Administrative Court Karlsruhe: Likely GDPR shortfalls do not justify administrative fines
September 29, 2017
In Germany, a first decision regarding the EU General Data Protection Regulation (GDPR) has been rendered by the Administrative Court of Karlsruhe on 6 July 2017 (10 K 7698/16).
The state data protection commissioner of Baden-Württemberg had issued an order against a credit information agency based on the grounds that future violations against the GDPR were already foreseeable. The commissioner argued that according to Section 38 para.2 sentence 1 of the Federal Data Protection Act (BDSG) the supervisory authority can take necessary measures to ensure compliance with data protection provisions in terms of collection, processing and utilization of personal data.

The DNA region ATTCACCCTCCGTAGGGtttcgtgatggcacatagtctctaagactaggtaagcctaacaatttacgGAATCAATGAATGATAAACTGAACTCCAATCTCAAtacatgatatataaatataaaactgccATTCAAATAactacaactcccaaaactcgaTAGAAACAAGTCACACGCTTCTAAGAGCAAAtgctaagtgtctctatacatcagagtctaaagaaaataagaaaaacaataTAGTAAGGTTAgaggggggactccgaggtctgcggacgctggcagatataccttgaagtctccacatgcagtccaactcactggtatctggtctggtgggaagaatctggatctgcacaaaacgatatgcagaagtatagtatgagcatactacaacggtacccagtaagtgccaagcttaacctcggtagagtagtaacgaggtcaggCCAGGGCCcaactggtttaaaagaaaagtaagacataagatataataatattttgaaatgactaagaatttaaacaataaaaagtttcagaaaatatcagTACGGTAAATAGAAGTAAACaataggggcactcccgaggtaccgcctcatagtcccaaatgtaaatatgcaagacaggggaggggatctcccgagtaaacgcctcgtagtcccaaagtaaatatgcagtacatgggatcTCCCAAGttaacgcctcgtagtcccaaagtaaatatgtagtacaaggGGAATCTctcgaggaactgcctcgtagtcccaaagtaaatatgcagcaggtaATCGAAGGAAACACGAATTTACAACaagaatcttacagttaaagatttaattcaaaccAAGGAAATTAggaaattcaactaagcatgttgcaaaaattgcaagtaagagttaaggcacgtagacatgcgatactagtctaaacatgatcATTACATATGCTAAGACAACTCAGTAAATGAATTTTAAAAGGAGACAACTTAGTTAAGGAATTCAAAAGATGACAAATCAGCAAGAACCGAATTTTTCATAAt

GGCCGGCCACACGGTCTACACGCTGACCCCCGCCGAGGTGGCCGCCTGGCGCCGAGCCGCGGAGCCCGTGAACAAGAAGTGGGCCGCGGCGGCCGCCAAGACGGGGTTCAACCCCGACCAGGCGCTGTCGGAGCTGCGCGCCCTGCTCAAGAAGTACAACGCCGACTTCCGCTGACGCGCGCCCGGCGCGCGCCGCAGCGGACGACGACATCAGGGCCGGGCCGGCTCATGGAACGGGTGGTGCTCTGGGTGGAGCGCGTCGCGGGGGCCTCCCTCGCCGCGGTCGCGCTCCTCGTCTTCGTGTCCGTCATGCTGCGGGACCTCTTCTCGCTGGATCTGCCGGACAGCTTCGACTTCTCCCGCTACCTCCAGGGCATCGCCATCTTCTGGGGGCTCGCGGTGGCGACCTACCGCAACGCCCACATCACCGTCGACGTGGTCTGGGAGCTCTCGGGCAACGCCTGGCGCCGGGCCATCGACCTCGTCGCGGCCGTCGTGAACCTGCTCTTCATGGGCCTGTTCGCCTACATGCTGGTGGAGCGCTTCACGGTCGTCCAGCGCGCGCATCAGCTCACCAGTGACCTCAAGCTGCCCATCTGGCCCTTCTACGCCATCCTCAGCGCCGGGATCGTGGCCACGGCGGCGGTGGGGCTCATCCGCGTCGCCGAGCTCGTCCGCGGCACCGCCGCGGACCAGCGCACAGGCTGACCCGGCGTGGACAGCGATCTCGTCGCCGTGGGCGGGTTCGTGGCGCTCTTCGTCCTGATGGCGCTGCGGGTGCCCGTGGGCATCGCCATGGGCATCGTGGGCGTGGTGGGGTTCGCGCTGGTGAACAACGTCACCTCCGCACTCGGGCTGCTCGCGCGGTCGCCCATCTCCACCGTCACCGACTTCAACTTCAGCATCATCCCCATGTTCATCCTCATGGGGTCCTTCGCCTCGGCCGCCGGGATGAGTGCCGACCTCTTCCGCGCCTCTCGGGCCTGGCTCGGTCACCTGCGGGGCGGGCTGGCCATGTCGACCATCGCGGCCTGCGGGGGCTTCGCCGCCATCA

The court did not follow this line of argumentation. The court confirms that in case of particularly sensitive data the data protection authority may render order even before the unlawful processing operation if the breach in clearly anticipated (e.g Upper Administartive Court Schleswig-Holstein, 12 January 2011 - 4 MB 56/10). However, such situation were not at hand.
In addition, according to the Administrative Court of Karlsruhe, the data protection authorities are not entitled to render decision based on the GDPR before it applies effectively from 25 May 2018. The GDPR is missing an authorization that allows authorities at an early stage to ensure that the new provisions of data protection will be implemented. Such an authorization can be neither found in the current law (BDSG) nor in a regulation by means of a pre-effect.
The decision underlines that entities still have effectively eight months to transform their business operations and organization to GDPR compliance until 25 May 2018. At the same time, the decision shows that companies should not rely on the assumption that data protection authorities will grant an additional grace period thereafter before enforcing the GDPR provisions.
Jan-Peter Ohrtmann (Germany Legal)